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Intelligent design

On the origin of the architectural species

Galapagos finches by John Gould, from Darwin’s Voyage of the Beagle, 1845.

The oft-invoked analogy of the modern building to the human body (structural frame to skeleton, building enclosure to skin, mechanical systems to respiratory systems) is as apt as it is clichéd. Yet it falls short in that the body rather vaguely described—skeleton, skin, respiratory system—isn't specifically human, nor even specifically mammalian. The typical analogy stops short because it doesn't begin to account for the vast differences in the bodies and forms of various species of animal—or building.

In his revolutionary treatise of 1859, On the Origin of Species, Charles Darwin explained his powerful theory of the evolution of animal species. By Darwin's elegant algorithm, A) if individuals within a group are subject to variation, and B) if the environment results in a struggle for survival, and C) if individual characteristics are passed from one generation to the next, then D) over many generations, a species will evolve by a process of natural selection, that is, "survival of the fittest."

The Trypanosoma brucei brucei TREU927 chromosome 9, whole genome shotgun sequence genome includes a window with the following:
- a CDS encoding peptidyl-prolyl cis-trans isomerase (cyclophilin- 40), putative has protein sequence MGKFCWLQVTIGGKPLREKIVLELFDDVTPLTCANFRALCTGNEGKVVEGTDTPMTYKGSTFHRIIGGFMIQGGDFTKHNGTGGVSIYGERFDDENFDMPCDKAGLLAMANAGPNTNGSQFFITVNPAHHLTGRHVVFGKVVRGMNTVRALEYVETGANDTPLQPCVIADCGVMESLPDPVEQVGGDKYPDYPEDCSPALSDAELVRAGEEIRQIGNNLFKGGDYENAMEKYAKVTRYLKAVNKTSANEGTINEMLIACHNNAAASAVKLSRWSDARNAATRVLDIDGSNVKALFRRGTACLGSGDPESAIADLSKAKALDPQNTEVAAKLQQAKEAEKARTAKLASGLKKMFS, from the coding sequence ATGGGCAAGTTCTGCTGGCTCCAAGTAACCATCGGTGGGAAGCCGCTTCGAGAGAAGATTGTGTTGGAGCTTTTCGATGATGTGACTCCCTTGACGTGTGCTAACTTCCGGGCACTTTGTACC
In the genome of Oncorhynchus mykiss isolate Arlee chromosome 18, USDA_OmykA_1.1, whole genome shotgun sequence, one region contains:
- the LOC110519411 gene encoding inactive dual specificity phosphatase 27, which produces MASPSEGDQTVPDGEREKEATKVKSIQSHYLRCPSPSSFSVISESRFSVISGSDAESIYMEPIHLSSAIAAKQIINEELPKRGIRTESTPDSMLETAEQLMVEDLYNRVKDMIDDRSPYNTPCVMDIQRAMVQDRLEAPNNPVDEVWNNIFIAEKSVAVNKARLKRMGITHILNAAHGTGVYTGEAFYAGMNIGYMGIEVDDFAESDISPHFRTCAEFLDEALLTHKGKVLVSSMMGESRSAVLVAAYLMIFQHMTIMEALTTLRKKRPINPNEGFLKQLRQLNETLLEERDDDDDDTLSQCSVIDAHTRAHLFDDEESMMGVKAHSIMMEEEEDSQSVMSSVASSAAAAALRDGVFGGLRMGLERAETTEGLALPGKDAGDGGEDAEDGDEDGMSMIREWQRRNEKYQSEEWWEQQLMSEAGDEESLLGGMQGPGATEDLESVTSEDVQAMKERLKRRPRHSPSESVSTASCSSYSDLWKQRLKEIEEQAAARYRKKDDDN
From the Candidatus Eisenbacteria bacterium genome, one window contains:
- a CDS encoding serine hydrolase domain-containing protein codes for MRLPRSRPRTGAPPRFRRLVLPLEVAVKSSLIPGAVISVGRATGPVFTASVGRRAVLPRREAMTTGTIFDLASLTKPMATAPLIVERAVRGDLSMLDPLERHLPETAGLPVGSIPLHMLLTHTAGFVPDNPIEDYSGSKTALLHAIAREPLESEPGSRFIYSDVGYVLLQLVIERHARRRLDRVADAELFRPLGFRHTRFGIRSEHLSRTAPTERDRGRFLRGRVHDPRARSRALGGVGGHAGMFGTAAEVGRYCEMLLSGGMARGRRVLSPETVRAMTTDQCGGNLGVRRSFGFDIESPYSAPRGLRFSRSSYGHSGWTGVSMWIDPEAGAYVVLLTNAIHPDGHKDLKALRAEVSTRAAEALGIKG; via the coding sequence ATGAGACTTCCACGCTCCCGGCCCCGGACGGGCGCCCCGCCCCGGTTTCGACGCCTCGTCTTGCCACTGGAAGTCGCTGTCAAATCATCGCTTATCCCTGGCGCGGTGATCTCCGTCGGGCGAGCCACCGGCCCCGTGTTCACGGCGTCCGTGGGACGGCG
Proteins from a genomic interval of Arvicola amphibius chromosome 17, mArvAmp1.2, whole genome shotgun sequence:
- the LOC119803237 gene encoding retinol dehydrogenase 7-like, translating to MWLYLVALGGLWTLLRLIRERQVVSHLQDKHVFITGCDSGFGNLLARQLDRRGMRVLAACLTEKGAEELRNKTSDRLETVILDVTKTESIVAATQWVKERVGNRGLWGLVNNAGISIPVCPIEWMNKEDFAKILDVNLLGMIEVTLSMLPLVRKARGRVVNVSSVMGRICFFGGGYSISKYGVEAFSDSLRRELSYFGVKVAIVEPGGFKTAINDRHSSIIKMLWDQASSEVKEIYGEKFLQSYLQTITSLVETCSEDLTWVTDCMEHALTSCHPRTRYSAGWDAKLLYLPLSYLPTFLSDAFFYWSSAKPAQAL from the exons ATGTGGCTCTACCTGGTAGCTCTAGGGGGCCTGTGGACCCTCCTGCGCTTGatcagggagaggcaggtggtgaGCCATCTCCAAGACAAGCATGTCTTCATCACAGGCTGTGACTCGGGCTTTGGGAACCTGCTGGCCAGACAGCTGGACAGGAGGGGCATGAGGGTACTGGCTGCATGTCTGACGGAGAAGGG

Buildings, too, evolve to meet environmental conditions, with certain architectural forms, details, and materials more suited to a given climate, site, or use. And, like the animal species Darwin studied, architectural forms must either adapt to their conditions—or perish.